Goldenrod Total Hydrosol - Two Ounce Sprayer
Early Goldenrod Solidago juncea can be distilled in July when it is in full bloom. So far, our results have come from a total distillation of the aerial parts of the flowering herb. It is a native of North America and a member of the diverse Asteraceae family. There are over a hundred species of goldenrod. Many, are native to the Americas. In aromatherapy, those that have been distilled have demonstrated healing uses. Some are known for inflammation and skin health. Historically, various species of Goldenrod were used to heal wounds in China and in the Americas, presumably before these people groups had contact. It was also used historically to make natural dyes for wool. The name for the taxon, Solidago, is derived from a Latin word for whole, as in, made whole, or healed. English writings reference this herb in some of their old folk remedies. Dozens of uses are listed for the various European varieties, especially in healing teas. Furthermore, new compounds are still being catalogued for this species. There is opportunity for a great deal more research regarding the natural compounds in this botanical grouping. The CRC World Dictionary of Medical and Poisonous Plants lists S. juncea as “stomachic” meaning it aids in appetite and digestion. The roots specifically are listed as anti-convulsive and febrifuge. The total plant is listed as a possible treatment for jaundice. Treatments from the leaves are listed to aid with treatment of diarrhea. Again, there are various treatments derived for antiemetic uses and fevers. For other folk medical remedies see Iroquois Medical Botany by James Herrick. These remedies are all based on parts of the fresh herb and not steam distilled oils. It is a common fallacy to attribute the same healing properties to the volatile content alone. Don’t do this.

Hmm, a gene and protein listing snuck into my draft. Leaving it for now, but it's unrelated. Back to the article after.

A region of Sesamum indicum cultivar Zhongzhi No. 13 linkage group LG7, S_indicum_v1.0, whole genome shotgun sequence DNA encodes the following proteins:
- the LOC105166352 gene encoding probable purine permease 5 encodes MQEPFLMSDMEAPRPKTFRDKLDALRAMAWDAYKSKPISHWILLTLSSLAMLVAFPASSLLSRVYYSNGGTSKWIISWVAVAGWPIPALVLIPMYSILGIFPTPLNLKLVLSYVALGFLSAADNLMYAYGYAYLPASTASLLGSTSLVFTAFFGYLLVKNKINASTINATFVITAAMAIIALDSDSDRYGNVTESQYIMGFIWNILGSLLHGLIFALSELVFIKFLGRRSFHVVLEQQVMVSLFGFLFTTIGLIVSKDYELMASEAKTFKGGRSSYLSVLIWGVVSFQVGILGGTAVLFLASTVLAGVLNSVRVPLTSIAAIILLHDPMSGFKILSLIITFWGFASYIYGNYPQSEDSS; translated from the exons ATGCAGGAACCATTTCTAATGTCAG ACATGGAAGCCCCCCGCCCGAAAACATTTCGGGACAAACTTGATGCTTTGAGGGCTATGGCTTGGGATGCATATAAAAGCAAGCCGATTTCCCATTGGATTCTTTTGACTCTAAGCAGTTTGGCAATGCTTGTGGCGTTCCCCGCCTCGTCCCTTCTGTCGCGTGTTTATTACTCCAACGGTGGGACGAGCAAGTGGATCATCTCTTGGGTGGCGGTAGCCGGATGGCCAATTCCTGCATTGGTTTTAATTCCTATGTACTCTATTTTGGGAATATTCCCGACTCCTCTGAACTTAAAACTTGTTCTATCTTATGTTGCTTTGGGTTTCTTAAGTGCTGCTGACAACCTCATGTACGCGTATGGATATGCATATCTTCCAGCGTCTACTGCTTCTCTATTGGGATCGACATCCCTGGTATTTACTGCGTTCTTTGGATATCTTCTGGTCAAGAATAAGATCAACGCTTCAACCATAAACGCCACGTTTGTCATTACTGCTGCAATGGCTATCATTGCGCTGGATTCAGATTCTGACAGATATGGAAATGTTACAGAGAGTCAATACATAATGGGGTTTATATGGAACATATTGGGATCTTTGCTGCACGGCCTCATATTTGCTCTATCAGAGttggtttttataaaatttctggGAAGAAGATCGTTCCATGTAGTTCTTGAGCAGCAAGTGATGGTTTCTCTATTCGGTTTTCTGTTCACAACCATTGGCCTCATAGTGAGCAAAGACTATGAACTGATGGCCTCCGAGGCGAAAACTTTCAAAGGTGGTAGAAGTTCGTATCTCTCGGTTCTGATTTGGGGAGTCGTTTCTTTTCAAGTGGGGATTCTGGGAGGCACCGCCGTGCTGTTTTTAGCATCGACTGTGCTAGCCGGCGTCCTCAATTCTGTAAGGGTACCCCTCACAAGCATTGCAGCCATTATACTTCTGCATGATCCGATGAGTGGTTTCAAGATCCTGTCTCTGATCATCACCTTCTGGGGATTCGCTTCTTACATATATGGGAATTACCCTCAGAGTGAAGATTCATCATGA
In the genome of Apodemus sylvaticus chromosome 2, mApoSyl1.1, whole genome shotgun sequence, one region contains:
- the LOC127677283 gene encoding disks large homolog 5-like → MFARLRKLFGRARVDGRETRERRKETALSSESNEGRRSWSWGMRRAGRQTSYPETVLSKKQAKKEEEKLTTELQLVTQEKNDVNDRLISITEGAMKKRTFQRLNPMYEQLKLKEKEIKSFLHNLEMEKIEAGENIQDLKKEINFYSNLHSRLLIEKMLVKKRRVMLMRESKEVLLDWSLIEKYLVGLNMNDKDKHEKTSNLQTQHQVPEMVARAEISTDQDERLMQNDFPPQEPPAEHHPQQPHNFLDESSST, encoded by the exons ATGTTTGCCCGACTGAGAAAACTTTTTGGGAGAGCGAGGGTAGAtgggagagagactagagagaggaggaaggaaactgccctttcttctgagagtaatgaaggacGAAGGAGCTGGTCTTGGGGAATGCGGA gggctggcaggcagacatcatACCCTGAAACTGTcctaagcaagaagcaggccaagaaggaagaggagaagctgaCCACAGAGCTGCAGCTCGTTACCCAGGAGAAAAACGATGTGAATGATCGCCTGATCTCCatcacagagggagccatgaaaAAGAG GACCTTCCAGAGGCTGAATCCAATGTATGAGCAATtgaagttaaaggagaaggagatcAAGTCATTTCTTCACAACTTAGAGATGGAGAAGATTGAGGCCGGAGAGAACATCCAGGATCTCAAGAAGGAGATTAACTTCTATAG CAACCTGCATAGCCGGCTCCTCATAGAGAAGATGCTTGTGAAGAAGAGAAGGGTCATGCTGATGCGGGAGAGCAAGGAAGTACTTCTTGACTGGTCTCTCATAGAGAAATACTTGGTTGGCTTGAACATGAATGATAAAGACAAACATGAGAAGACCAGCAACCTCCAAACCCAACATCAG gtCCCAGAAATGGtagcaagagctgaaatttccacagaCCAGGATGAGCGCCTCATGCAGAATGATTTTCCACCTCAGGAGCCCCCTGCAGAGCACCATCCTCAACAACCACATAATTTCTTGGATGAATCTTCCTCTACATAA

Aromatherapy literature is rare and ambiguous specific to the various Goldenrod types, but the following uses have also been mentioned in aroma therapy: Varicose veins, skin issues, high blood pressure and others.
Commercially there is great promise with this herb. The entire herb, root to tops, can be distilled. The yield is decent and the majority of the oil comes over fairly early in the process. EOQA has experimented with total distillation and confirmed yields of over one percent. The extra preparation of controlled drying, mulching and managing heat and pressure, could produce significantly higher yields and more attractive floral waters and oils. EOQA has not confirmed root yields. The recovered oils are being tested now and we will publish our findings soon.
The hydrosol produced from this herb has a strong earthy, herbal note with a persistent vegetable-aroma, somewhere between celery and sweet corn. If the hydrosol is any indication there could be flavor applications, especially in savory dishes. There is one negative detail on that front however; there are faint sulfur notes in the fresh hydrosol. The distilled oil has a strong terpene character but until the results are back I see no reason to speculate.The roots were evaluated, and while very dry, they possess a strong earthy-herbal-medicinal scent. EOQA intends to conduct part-specific research